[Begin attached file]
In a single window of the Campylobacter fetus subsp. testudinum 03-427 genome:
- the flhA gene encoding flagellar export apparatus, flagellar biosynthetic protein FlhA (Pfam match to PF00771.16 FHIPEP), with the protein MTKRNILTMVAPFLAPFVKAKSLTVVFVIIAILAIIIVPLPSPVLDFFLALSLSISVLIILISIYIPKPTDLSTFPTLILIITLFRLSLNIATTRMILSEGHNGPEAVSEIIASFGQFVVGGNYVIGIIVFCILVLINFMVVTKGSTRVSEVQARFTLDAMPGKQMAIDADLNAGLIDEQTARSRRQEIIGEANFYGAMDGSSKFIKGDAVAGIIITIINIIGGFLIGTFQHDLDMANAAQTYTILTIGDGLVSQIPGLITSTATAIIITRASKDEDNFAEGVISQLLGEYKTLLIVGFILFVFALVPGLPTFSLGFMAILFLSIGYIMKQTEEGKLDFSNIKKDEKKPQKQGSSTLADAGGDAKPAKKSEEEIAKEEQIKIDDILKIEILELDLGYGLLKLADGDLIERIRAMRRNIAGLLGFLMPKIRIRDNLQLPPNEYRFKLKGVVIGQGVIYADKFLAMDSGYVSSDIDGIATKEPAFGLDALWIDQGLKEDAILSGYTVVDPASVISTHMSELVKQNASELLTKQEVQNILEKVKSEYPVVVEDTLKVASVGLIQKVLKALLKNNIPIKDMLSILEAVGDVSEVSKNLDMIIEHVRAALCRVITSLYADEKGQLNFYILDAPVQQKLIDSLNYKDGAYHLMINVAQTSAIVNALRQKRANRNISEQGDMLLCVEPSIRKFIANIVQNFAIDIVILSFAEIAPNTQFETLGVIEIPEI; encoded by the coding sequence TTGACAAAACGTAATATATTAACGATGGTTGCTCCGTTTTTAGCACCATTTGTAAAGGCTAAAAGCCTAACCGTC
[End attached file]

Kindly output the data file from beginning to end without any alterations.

In a single window of the Campylobacter fetus subsp. testudinum 03-427 genome:
- the flhA gene encoding flagellar export apparatus, flagellar biosynthetic protein FlhA (Pfam match to PF00771.16 FHIPEP), with the protein MTKRNILTMVAPFLAPFVKAKSLTVVFVIIAILAIIIVPLPSPVLDFFLALSLSISVLIILISIYIPKPTDLSTFPTLILIITLFRLSLNIATTRMILSEGHNGPEAVSEIIASFGQFVVGGNYVIGIIVFCILVLINFMVVTKGSTRVSEVQARFTLDAMPGKQMAIDADLNAGLIDEQTARSRRQEIIGEANFYGAMDGSSKFIKGDAVAGIIITIINIIGGFLIGTFQHDLDMANAAQTYTILTIGDGLVSQIPGLITSTATAIIITRASKDEDNFAEGVISQLLGEYKTLLIVGFILFVFALVPGLPTFSLGFMAILFLSIGYIMKQTEEGKLDFSNIKKDEKKPQKQGSSTLADAGGDAKPAKKSEEEIAKEEQIKIDDILKIEILELDLGYGLLKLADGDLIERIRAMRRNIAGLLGFLMPKIRIRDNLQLPPNEYRFKLKGVVIGQGVIYADKFLAMDSGYVSSDIDGIATKEPAFGLDALWIDQGLKEDAILSGYTVVDPASVISTHMSELVKQNASELLTKQEVQNILEKVKSEYPVVVEDTLKVASVGLIQKVLKALLKNNIPIKDMLSILEAVGDVSEVSKNLDMIIEHVRAALCRVITSLYADEKGQLNFYILDAPVQQKLIDSLNYKDGAYHLMINVAQTSAIVNALRQKRANRNISEQGDMLLCVEPSIRKFIANIVQNFAIDIVILSFAEIAPNTQFETLGVIEIPEI; encoded by the coding sequence TTGACAAAACGTAATATATTAACGATGGTTGCTCCGTTTTTAGCACCATTTGTAAAGGCTAAAAGCCTAACCGTC